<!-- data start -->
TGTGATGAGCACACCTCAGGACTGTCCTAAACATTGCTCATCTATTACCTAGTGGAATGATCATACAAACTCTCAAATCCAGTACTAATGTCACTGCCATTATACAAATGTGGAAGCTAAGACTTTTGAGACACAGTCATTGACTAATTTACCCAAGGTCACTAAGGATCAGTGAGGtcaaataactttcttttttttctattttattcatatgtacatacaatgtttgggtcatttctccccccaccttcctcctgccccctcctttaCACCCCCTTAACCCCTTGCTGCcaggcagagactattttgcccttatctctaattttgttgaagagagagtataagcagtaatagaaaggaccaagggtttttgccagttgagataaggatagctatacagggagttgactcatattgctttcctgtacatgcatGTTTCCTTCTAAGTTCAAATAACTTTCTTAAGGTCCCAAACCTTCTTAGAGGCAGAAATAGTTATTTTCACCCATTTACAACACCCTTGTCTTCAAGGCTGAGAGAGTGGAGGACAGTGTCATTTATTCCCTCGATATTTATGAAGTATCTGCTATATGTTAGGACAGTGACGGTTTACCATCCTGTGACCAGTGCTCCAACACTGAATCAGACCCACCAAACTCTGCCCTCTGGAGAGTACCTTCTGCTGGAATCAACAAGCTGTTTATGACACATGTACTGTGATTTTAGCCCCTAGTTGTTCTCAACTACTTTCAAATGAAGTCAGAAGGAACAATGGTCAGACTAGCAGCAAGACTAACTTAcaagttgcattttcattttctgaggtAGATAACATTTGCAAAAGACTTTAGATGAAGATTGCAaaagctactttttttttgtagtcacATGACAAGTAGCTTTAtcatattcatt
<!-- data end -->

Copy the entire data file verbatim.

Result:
TGTGATGAGCACACCTCAGGACTGTCCTAAACATTGCTCATCTATTACCTAGTGGAATGATCATACAAACTCTCAAATCCAGTACTAATGTCACTGCCATTATACAAATGTGGAAGCTAAGACTTTTGAGACACAGTCATTGACTAATTTACCCAAGGTCACTAAGGATCAGTGAGGtcaaataactttcttttttttctattttattcatatgtacatacaatgtttgggtcatttctccccccaccttcctcctgccccctcctttaCACCCCCTTAACCCCTTGCTGCcaggcagagactattttgcccttatctctaattttgttgaagagagagtataagcagtaatagaaaggaccaagggtttttgccagttgagataaggatagctatacagggagttgactcatattgctttcctgtacatgcatGTTTCCTTCTAAGTTCAAATAACTTTCTTAAGGTCCCAAACCTTCTTAGAGGCAGAAATAGTTATTTTCACCCATTTACAACACCCTTGTCTTCAAGGCTGAGAGAGTGGAGGACAGTGTCATTTATTCCCTCGATATTTATGAAGTATCTGCTATATGTTAGGACAGTGACGGTTTACCATCCTGTGACCAGTGCTCCAACACTGAATCAGACCCACCAAACTCTGCCCTCTGGAGAGTACCTTCTGCTGGAATCAACAAGCTGTTTATGACACATGTACTGTGATTTTAGCCCCTAGTTGTTCTCAACTACTTTCAAATGAAGTCAGAAGGAACAATGGTCAGACTAGCAGCAAGACTAACTTAcaagttgcattttcattttctgaggtAGATAACATTTGCAAAAGACTTTAGATGAAGATTGCAaaagctactttttttttgtagtcacATGACAAGTAGCTTTAtcatattcatt